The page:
Swaddling, which often maintains the hips in an adducted and/or extended position, has also been strongly associated with hip dysplasia.5,13 Multiple organizations, including the AAOS,AAP, POSNA, and the International Hip Dysplasia Institute, have developed or endorsed hip-healthy swaddling recommendations to minimize the risk for DDH in swaddled infants.13-15 Such practices allow the infant’s legs to bend up and out at the hips, promoting free hip movement, flexion, and abduction.13,15 Swaddling has demonstrated multiple benefits (including improved sleep and relief of excessive crying13) and continues to be recommended by many US providers; however, those caring for infants at risk for DDH should avoid traditional swaddling and/or practice hip-healthy swaddling techniques.10,13,14 Early diagnosis starts with the clinician’s knowledge of DDH risk factors and the recommended screening protocols. The presence of multiple risk factors will increase the likelihood of this condition and should lower the clinician’s threshold for ordering additional screening, regardless of hip exam findings.


Both AAP and AAOS guidelines recommend clinical screening for DDH with physical exam in all newborns.1,3 A head-to-toe musculoskeletal exam is warranted during the initial evaluation of every newborn in order to assess for any known DDH-associated conditions, which may include neuromuscular disorders, torticollis, and metatarsus adductus.5

Initial evaluation of an infant with DDH may reveal nonspecific findings, including asymmetric skin folds and limb-length inequality. The Galeazzi sign should be sought by aligning flexed knees with the child in the supine position and assessing for uneven knee heights (see Figure 2). Unilateral posterior hip dislocation or femoral shortening represents a positive Galeazzi sign.16 Joint laxity and limited hip abduction have also been associated with DDH.1,10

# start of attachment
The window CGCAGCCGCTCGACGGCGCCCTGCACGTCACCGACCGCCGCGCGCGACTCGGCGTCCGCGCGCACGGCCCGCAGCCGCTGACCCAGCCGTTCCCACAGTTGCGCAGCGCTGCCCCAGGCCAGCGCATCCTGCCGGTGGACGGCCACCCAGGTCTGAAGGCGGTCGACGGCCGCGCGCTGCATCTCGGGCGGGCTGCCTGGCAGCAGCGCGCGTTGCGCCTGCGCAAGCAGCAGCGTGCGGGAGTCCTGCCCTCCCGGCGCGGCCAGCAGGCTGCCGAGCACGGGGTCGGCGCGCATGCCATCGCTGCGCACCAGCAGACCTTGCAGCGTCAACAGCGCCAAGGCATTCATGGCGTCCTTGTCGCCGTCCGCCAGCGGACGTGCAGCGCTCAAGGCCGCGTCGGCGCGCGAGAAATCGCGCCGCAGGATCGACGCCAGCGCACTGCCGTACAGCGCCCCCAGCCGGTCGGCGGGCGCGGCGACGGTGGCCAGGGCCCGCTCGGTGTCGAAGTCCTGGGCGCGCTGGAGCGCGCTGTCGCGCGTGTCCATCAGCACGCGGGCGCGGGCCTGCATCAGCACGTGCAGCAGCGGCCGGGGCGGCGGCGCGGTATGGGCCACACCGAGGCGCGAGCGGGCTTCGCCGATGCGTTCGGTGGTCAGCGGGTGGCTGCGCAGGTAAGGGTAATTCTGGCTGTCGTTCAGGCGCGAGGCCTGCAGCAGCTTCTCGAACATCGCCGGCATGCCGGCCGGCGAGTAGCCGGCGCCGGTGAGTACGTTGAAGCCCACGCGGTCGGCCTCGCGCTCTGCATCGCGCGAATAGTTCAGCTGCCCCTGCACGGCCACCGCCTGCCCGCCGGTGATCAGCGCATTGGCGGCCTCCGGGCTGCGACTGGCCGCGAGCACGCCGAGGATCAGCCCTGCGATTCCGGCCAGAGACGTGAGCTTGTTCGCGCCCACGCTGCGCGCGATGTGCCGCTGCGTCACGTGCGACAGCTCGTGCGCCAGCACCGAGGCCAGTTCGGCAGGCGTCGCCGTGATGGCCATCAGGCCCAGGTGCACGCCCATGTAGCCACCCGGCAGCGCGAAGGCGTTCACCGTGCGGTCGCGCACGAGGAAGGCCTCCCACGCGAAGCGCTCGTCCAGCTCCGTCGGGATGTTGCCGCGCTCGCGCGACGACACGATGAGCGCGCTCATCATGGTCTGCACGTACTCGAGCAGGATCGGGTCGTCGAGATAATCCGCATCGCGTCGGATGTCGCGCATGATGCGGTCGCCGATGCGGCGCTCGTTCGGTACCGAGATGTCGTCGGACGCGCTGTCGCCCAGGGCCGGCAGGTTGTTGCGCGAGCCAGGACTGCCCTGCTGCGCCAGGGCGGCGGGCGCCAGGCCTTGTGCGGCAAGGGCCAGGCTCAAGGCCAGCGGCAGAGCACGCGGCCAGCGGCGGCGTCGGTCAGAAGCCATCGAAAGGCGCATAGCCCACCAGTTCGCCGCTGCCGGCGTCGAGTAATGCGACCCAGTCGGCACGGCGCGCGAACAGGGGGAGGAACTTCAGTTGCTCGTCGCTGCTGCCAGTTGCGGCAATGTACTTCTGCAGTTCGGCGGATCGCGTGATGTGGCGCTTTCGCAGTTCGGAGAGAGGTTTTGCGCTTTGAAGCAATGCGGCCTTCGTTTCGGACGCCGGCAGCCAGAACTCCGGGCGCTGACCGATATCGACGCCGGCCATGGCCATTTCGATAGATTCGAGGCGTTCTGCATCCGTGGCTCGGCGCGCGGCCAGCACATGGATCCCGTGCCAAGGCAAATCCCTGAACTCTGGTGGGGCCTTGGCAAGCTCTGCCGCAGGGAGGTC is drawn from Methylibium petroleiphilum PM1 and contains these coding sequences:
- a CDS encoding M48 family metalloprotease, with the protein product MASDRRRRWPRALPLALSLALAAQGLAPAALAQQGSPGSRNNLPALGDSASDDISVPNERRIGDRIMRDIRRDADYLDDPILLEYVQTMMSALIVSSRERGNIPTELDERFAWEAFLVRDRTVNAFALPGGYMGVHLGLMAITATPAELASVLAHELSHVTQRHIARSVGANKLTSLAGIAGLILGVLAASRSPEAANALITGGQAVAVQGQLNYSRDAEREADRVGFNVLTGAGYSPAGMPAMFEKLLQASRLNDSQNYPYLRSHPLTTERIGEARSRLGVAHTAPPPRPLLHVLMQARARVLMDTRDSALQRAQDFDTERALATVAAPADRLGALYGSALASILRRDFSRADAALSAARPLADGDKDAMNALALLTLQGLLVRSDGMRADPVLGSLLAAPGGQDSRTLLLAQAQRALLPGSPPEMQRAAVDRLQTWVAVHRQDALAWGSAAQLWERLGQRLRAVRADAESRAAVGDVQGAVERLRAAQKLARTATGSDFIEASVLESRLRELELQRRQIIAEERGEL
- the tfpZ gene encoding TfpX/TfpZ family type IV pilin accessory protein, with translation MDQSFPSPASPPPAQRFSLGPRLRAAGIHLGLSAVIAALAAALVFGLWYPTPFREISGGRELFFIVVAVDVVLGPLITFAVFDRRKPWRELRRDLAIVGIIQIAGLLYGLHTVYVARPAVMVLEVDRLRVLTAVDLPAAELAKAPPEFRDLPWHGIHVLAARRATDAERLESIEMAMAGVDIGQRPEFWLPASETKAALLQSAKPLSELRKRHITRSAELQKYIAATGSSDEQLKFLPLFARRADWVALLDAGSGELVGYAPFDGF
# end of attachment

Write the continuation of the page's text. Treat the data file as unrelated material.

Positive Galeazzi Sign image

Barlow and Ortolani exams are more specific to DDH and should be completed at newborn screening and each subsequent well-baby exam.1 The Barlow maneuver is a provocative test with flexion, adduction, and posterior pressure through the infant’s hip (Figure 3). A palpable clunk during the Barlow maneuver indicates positive instability with posterior displacement. The Ortolani test is a reductive maneuver requiring abduction with posterior pressure to lift the greater trochanter (Figure 4). A clunk sensation with this test is positive for reduction of the hip.

The Barlow Maneuver image

The infant’s diaper should be removed during the hip evaluation. These exams are more reliable when each hip is evaluated separately with the pelvis stabilized.10 All physical exam findings must be carefully documented at each encounter.1,17

The Ortolani Maneuver image

It is critical for the examiner to understand the appropriate technique and potential results when conducting each of these specialized hip exams. A true positive finding is the clunking sensation that occurs with the dislocation or relocation of the affected hip; this finding is better felt than heard. In contrast, a benign hip click with these maneuvers is a more subtle sensation—typically, a soft-tissue snapping or catching—and is not diagnostic of DDH. A click is not a clunk and is not indicative of DDH.1,3

DDH may present later in infancy or early childhood; therefore, DDH should remain within the differential diagnosis for gait asymmetry, unequal hip motion, or limb-length discrepancy. It may be beneficial to continue to evaluate for these developments during routine exams as part of a thorough pediatric musculoskeletal assessment, particularly in patients with documented risk factors for DDH.1,3,4 Delay in diagnosis of DDH, it should be noted, is a relatively common complaint in pediatric medical malpractice lawsuits; until the early 2000s, this condition represented about 75% of claims in one medical malpractice database.The decrease in claims has been attributed to better awareness and earlier diagnosis of DDH. 17